At an industry level, traditional law firm structures do not easily accommodate changes that would make firms more inclusive or equitable. They use several supposedly fair and objective indicators to determine whether a person is qualified to work and be considered successful at their firm, such as law school grades, billable hour requirements, and decentralized work allocation practices. However, these indicators have a history of excluding and marginalizing certain demographic groups within firms. Most lawyers, if they are honest, will admit that grades in law school have little to no correlation with how successful one will be as a practicing attorney over a career that will span decades. Billable hour requirements, a seemingly black and white metric of productivity that is most relevant to compensation, bonuses, and success, provide no consideration for the quality of work, whether the work is at the appropriate skill level, or any other context that relates to developing and advancing attorneys. Work allocation, one of the biggest factors related to growth and advancement, is often done in a highly biased manner within law firms, with relationship partners providing quality work to their preferred colleagues instead of being intentional about developing everyone within a practice group.

For these reasons, the firm will only meet its goals if it integrates the CDO (and the equity, inclusion, and diversity work) into all aspects of the firm’s business. They will not make substantive progress on DEI unless and until the CDO fully participates in firm governance, including the management committee or Board of Directors; the compensation committees for partners, associates, and paralegals; and the lateral associate, lateral partner, and summer associate recruiting committees.

If the CDO is integrated into firm management and day-to-day decision-making, a culture of equity and inclusion becomes a reality. Every firm considers the financial impact of management’s decisions regarding new computers and software, who might attend conferences, policy changes, real estate issues, associate working policies, flexible work arrangements, employment decisions, sponsorships, and marketing events. . Integrating the CDO will lead the conversation toward not just financial consequences, but also the impact on diversity, inclusion, and equity and the effects of these decisions on historically excluded groups. Considering the impacts on DEI goals does not mean they will control the decision-making process, but the conversation is necessary if an equitable and inclusive culture is a goal of the firm. If the CDO is not integrated into those committees, though, the conversation does not occur and the culture, ultimately, will remain the same.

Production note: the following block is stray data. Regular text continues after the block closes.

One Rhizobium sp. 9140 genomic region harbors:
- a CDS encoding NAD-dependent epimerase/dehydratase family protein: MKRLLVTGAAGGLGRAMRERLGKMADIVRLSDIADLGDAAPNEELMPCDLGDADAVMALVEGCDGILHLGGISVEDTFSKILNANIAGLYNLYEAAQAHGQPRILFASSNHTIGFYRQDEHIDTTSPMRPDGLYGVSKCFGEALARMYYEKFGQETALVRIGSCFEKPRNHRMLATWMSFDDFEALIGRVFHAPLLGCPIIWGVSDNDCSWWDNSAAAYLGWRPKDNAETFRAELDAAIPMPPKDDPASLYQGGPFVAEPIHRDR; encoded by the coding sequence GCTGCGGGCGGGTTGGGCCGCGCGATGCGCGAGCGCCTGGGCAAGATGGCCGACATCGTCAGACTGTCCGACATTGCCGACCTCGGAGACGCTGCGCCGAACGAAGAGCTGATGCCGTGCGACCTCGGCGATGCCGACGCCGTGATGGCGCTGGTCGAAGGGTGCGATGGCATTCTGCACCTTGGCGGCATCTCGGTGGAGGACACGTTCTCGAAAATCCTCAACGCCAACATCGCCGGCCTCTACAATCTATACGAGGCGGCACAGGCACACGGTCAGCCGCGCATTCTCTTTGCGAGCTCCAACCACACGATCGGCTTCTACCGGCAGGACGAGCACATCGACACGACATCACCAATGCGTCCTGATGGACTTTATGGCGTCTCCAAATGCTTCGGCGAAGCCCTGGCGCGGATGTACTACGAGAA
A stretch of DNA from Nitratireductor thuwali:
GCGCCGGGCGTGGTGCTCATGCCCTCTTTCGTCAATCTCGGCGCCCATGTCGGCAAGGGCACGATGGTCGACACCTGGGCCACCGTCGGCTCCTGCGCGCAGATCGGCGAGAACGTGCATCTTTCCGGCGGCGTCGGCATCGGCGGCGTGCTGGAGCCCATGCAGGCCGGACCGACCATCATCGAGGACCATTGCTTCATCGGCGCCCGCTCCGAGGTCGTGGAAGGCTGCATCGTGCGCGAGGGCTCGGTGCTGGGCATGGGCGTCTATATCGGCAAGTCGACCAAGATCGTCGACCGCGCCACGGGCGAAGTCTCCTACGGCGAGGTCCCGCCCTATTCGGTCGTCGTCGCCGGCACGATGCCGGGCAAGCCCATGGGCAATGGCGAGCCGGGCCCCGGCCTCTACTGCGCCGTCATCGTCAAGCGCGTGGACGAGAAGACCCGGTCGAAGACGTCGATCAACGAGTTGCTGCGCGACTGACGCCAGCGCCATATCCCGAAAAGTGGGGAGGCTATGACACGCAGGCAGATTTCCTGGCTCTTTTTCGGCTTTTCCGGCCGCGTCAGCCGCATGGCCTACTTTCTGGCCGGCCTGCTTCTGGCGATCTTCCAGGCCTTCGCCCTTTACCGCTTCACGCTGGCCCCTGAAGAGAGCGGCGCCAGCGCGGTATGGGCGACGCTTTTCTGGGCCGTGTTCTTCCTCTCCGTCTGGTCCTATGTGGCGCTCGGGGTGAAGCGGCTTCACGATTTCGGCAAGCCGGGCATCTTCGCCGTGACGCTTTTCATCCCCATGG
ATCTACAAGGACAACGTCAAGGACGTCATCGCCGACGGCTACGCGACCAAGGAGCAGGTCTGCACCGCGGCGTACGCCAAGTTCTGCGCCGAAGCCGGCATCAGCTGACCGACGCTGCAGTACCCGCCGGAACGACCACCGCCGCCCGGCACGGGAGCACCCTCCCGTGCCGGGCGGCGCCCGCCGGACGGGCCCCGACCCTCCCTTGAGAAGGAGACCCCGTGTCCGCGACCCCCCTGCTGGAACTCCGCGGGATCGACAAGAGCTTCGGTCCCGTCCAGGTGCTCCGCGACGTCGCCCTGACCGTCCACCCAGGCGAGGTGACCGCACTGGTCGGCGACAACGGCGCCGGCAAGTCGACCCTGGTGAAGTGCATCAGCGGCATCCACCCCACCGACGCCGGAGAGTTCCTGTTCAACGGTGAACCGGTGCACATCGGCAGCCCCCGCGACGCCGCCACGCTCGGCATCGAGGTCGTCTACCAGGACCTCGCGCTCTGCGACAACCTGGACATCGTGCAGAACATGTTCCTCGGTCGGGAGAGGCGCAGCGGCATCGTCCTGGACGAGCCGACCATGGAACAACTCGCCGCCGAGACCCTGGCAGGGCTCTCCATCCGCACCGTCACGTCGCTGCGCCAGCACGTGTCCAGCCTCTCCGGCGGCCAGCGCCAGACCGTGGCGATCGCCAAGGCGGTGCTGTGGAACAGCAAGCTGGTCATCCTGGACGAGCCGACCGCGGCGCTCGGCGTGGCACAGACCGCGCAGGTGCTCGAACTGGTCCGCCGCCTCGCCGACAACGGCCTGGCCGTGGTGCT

In addition, integrating a CDO into firm management leads to subjects not customarily associated with DEI to be examined under an ‘equity lens’. . For example, a conversation about finance and budgeting can bring up questions about why investing in certain types of training or investing in the people in the law firm can result in a more inclusive environment. As firms consider more flexible work arrangements because of the pandemic, those conversations naturally lead toward how to make the workplace environment more inclusive for everyone, especially historically excluded groups that have experienced the pandemic quite differently from the majority. Discussions about compensation can open the door for the CDO to provide context around a particular attorney’s performance and ensure the committee is not making assumptions based upon implicit biases that often result in lower compensation for women attorneys and attorneys of color.